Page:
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Making anti-malarials from yeast: Jay Keasling and synthetic biology

Guest blog by  Shah R. Ali, an MD candidate at Stanford Medical School.

Malaria  is getting a cutting-edge, first world scientific treatment at the hands of synthetic biologist Jay Keasling.

The most effective antimalarial currently in use is artemisinin, which is effective against the Plasmodium falciparum species (the most lethal malaria-causing species), including multidrug-resistant forms. However, most of the available artemisinin is extracted from the Artemisia annua plant, and supplies depend on the yield and cultivation-related factors. Chemical synthetic options are being explored, but their potential costs are not lower than for extraction of the active ingredient from plants. Dr. Keasling’s synthetic biology approach to re-engineer yeast to synthesize a key artemisinin precursor is estimated to reduce the cost of artemisinin-based combination therapies by 30-60%.

Dr. Keasling recently spoke at Stanford Medical School as part of the “Access and Delivery of Essential Medicines” lecture series about the story of artemisinin. At the beginning of his talk, he surprised audience members by talking about computer parts. He used this example to make his point that “we often take for granted the standardization that is so important for engineering disciplines.” Standardization of various biological components is one of the major goals of synthetic biology. After providing the background of the field, he said, “we thought…we could engineer a chemical factory inside a microbe to produce [artemisinin].”

The premise is deceptively simple: since we know the metabolic pathway to synthesize the drug in A. annua, we should be able to put it into another easily-cultured organism to churn out the compound at high quantities. Dr. Keasling did just this: his team tested some steps in E. coli then moved onto S. cerevisiae, into which they engineered 1) a mevalonate pathway engineered to increase yield of farnesyl pyrophosphate, 2) the amorphadiene synthase gene, and 3) a novel cytochrome P450 monooxygenase. The modified yeast metabolizes simple sugars to artemisinic acid, a nontoxic precursor to artemisinin. This genetically engineered yeast strain could prove a boon for malaria patients worldwide. The work was funded by the Bill and Melinda Gates Foundation, which gave Dr. Keasling (UC-Berkeley), Amyris Biotechnologies, and the Institute for OneWorld Health $43 million for this project.

Amyris Biotechnologies optimized culturing conditions and the chemical process for scale-up, and Sanofi-Aventis has partnered with these groups and obtained a license to produce the drug on a large scale and sell it cheaper than the farmed artemisinin. Furthermore, Sanofi currently produces several antimalarial compounds and has distribution networks in the developing world, and their partnership with the Keasling team should enable access to the infected individuals who need the drug.  The Institute for OneWorld Health will support global access to the drug through public policy. The synthetic version of the drug is projected to cost a fraction of its current retail value, and thereby make it more affordable in resource-poor settings.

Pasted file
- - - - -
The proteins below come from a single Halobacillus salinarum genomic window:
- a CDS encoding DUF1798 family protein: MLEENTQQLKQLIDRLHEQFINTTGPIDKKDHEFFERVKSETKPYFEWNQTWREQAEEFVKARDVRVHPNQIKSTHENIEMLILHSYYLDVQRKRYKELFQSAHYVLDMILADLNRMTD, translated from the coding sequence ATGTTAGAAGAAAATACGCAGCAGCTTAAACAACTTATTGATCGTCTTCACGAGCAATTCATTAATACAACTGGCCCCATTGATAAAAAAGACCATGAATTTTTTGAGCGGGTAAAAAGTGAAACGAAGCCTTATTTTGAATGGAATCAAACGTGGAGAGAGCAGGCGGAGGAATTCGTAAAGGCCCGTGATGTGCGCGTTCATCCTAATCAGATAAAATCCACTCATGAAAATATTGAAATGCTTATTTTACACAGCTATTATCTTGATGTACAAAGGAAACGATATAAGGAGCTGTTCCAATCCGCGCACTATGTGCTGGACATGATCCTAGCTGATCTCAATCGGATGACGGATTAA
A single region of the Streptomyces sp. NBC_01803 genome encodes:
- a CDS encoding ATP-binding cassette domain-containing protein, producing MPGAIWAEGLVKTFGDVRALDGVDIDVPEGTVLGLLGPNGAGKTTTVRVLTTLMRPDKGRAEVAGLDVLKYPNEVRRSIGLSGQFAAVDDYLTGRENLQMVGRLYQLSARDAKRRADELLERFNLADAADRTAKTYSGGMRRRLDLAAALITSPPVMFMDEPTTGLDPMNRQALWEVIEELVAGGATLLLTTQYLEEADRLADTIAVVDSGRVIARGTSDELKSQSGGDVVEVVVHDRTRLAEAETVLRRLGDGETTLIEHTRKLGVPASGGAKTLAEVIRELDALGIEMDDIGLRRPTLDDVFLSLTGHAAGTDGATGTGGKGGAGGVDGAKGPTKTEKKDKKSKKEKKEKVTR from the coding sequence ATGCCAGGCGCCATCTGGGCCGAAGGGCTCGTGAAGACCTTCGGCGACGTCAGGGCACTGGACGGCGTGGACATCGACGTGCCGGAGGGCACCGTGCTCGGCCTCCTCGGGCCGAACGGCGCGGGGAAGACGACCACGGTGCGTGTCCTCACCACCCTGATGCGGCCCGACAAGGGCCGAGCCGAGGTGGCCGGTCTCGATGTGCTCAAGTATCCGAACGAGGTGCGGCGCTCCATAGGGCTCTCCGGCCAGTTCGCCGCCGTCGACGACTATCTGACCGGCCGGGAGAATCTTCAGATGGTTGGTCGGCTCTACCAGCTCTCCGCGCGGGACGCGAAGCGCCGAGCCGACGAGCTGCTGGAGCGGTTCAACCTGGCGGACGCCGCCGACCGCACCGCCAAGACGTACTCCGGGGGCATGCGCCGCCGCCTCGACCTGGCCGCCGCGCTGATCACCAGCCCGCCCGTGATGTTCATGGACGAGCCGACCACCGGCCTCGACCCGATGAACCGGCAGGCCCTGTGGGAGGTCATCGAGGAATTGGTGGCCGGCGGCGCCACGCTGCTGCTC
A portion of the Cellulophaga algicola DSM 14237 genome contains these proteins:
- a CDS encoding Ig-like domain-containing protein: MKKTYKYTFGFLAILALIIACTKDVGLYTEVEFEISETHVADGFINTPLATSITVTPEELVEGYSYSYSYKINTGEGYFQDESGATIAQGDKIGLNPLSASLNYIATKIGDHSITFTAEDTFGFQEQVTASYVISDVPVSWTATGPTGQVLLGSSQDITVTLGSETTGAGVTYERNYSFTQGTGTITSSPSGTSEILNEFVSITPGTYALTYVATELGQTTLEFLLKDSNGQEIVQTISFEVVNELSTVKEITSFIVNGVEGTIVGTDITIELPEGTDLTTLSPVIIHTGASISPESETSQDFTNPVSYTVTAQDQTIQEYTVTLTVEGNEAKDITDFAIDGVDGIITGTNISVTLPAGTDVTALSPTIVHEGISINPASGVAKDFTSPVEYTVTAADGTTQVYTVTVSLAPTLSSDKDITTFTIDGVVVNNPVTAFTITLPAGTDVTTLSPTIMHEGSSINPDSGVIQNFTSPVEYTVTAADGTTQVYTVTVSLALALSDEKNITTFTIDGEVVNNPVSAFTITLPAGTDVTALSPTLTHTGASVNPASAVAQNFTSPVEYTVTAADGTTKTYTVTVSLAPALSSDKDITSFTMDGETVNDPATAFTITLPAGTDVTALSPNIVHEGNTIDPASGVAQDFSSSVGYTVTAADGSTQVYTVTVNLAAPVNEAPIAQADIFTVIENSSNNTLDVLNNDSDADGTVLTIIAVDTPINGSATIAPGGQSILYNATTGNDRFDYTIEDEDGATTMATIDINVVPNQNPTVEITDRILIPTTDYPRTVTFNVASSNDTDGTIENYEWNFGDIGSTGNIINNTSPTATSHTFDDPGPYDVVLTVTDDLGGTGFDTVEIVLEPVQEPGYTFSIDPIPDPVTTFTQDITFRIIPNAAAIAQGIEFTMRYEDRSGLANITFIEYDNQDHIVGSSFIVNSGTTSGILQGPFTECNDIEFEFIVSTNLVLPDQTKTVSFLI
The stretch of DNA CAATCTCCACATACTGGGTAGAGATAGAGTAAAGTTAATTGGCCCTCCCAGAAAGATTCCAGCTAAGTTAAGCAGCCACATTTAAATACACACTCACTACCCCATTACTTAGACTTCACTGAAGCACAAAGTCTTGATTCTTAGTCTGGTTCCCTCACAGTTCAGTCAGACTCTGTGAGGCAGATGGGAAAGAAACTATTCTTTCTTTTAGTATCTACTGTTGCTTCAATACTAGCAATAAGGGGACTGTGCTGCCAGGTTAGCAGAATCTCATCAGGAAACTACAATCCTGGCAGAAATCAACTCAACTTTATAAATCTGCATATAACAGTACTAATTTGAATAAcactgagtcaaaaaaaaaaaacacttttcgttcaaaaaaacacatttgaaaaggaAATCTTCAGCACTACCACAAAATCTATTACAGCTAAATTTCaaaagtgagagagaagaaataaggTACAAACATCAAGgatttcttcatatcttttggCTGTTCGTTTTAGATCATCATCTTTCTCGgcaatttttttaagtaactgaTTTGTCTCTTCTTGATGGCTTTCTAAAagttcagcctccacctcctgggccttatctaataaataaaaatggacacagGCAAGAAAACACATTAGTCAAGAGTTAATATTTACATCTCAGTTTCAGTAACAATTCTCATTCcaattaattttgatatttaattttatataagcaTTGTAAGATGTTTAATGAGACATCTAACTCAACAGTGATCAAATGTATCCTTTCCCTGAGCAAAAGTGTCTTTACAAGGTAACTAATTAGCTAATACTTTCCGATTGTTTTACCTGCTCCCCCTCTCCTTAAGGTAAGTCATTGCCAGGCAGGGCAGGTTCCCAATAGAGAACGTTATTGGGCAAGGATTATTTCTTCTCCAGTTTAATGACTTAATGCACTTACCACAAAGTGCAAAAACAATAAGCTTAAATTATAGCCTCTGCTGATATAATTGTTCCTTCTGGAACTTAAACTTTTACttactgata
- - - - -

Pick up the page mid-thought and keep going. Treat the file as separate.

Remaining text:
I think the reason that yeast-derived artemisinin has captured the attention of the media is that its story is compelling: a world-class researcher used cutting-edge science to produce a drug for the developing world, while collaborating with a start-up (Amyris), a non-profit drug-development company (Institute for OneWorld Health), and a for-profit pharmaceutical company (Sanofi-Aventis), and using the equipment and manpower of one of the premier research universities in the world (UC-Berkeley) and funds from the BMGF. This unique collaboration is all the more exciting given that the project actually worked in the laboratory, and many organizations and groups of people optimistically look forward to the translation of this benchtop discovery to the bedsides of infected individuals in the developing world. It remains to be seen whether such a scenario is, like a good experiment, replicable, but I hope that similar attempts will be made in the future that follow this paradigm. After all, Dr. Keasling did stress the importance of standardization.

Access and Delivery of Essential Medicines is a Stanford elective that aims to increase attention to diseases particularly concerning to the developing world at the medical school. The majority of talks, including Dr. Keasling’s, are recorded and made available to the public at www.adem.stanford.edu/talks.


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